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Elon Musk Pushes Back SpaceX First Mission to Mars to 2020 -- Why?

Feb 20, 2017 10:48 AM EST
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SpaceX moved the Red Dragon mission to Mars to 2020 instead of the original 2018 schedule. The company said this is to give way to other SpaceX projects.
(Photo : Brendan Smialowski/Getty Images)

SpaceX, the commercial space company owned by billionaire and businessman Elon Musk, is supposed to be the first to launch its mission to Mars in 2018. However, recent updates revealed that the company is pushing its mission to the red planet to 2020.

Last year, Musk was very vocal in being the first to reach the red planet with its Dragon spacecraft. His was supposed to be the first privately funded mission to reach Mars. However, SpaceX won't be flying to Mars in 2018, as it apparently needs a few more years before the mission will be launched.

SpaceX President Gwyne Shotwell already confirmed that the new target year was moved to 2020, according to Fortune. As per the company, the delay was initiated to give way to its other projects.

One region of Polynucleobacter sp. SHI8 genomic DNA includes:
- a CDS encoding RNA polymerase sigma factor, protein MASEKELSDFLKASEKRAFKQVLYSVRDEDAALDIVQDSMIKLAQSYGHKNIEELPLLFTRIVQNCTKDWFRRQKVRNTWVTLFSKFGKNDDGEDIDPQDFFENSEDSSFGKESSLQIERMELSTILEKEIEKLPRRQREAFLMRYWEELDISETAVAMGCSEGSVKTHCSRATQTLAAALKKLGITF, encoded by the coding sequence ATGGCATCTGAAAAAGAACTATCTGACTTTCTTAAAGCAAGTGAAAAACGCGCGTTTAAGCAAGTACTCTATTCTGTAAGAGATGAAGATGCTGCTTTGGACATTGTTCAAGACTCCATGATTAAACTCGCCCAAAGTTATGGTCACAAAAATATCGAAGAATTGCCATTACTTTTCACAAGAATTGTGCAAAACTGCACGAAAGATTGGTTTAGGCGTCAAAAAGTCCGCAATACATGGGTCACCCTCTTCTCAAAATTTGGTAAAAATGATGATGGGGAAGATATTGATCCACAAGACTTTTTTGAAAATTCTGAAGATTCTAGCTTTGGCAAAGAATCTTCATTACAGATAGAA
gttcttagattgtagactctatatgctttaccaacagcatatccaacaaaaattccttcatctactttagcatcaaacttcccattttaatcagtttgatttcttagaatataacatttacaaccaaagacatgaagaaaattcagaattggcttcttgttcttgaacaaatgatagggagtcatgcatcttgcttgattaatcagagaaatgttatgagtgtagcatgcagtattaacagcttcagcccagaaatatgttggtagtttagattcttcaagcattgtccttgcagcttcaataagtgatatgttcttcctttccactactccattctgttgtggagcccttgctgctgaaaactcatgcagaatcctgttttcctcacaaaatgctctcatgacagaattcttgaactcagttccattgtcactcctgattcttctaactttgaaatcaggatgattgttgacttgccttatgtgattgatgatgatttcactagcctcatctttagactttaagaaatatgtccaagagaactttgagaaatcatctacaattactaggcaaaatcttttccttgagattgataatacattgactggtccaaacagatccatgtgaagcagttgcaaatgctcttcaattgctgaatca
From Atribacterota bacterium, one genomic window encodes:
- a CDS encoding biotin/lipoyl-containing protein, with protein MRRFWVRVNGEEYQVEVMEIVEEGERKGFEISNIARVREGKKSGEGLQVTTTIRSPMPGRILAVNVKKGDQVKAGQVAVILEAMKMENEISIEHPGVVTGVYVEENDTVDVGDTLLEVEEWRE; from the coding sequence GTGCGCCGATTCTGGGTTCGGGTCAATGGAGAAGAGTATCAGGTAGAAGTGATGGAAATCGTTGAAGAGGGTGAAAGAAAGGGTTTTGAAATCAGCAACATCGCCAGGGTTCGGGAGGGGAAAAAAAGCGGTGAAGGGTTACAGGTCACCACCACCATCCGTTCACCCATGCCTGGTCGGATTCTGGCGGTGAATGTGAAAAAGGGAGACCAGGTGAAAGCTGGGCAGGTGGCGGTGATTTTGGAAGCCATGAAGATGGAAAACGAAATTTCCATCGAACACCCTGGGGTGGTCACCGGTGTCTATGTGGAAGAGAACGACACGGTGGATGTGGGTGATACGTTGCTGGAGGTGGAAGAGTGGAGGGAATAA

"We were focused on 2018, but we felt like we needed to put more resources and focus more heavily on our crew program and our Falcon Heavy program," Shotwell said at a press conference held at Cape Canaveral, Florida. "So we're looking more for the 2020 timeframe for that."

The Red Dragon mission will be the testing phase of the equipment to be used on the surface of Mars. Many spacecraft managed to land on the red planet, but many also failed like the European Space Agency's (ESA) Schiaparelli lander for the ExoMars mission. The lander crashed in October last year.

The thin atmosphere on Mars lessens the cushioning that helps slow down spacecraft. Experts say that the crashes could also be attributed to the heavy payloads. What makes the SpaceX Red Dragon mission different is its new descent technology that will lower itself using its hull with new rocket motors in a method called the "supersonic retro-propulsion".

SpaceX aims to successfully land the biggest spacecraft on the surface of Mars. It looks like SpaceX is being a bit more cautious by delaying the launch that will give them more time to work on the technology.

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